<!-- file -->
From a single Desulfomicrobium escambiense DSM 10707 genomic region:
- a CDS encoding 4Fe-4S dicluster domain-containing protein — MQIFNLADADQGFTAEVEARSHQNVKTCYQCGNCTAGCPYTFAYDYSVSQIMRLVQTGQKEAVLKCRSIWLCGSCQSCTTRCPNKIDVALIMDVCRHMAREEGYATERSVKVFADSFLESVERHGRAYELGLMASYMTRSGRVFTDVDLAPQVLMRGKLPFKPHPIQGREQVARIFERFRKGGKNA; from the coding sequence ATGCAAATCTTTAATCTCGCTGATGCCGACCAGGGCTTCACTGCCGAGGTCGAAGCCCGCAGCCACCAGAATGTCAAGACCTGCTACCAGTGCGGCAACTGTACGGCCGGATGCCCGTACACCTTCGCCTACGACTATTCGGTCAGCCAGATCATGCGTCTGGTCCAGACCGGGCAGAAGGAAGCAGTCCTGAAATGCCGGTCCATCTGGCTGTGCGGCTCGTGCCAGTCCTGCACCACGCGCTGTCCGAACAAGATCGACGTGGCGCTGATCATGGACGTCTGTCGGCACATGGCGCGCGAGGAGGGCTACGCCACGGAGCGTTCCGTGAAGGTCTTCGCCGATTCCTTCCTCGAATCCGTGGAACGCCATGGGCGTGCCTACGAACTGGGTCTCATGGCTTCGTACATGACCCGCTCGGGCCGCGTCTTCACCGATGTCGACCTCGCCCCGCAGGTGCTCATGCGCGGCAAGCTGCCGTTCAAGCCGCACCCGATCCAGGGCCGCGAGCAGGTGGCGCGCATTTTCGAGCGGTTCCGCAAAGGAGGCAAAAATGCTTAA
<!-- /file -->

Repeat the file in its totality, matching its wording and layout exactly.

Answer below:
From a single Desulfomicrobium escambiense DSM 10707 genomic region:
- a CDS encoding 4Fe-4S dicluster domain-containing protein — MQIFNLADADQGFTAEVEARSHQNVKTCYQCGNCTAGCPYTFAYDYSVSQIMRLVQTGQKEAVLKCRSIWLCGSCQSCTTRCPNKIDVALIMDVCRHMAREEGYATERSVKVFADSFLESVERHGRAYELGLMASYMTRSGRVFTDVDLAPQVLMRGKLPFKPHPIQGREQVARIFERFRKGGKNA; from the coding sequence ATGCAAATCTTTAATCTCGCTGATGCCGACCAGGGCTTCACTGCCGAGGTCGAAGCCCGCAGCCACCAGAATGTCAAGACCTGCTACCAGTGCGGCAACTGTACGGCCGGATGCCCGTACACCTTCGCCTACGACTATTCGGTCAGCCAGATCATGCGTCTGGTCCAGACCGGGCAGAAGGAAGCAGTCCTGAAATGCCGGTCCATCTGGCTGTGCGGCTCGTGCCAGTCCTGCACCACGCGCTGTCCGAACAAGATCGACGTGGCGCTGATCATGGACGTCTGTCGGCACATGGCGCGCGAGGAGGGCTACGCCACGGAGCGTTCCGTGAAGGTCTTCGCCGATTCCTTCCTCGAATCCGTGGAACGCCATGGGCGTGCCTACGAACTGGGTCTCATGGCTTCGTACATGACCCGCTCGGGCCGCGTCTTCACCGATGTCGACCTCGCCCCGCAGGTGCTCATGCGCGGCAAGCTGCCGTTCAAGCCGCACCCGATCCAGGGCCGCGAGCAGGTGGCGCGCATTTTCGAGCGGTTCCGCAAAGGAGGCAAAAATGCTTAA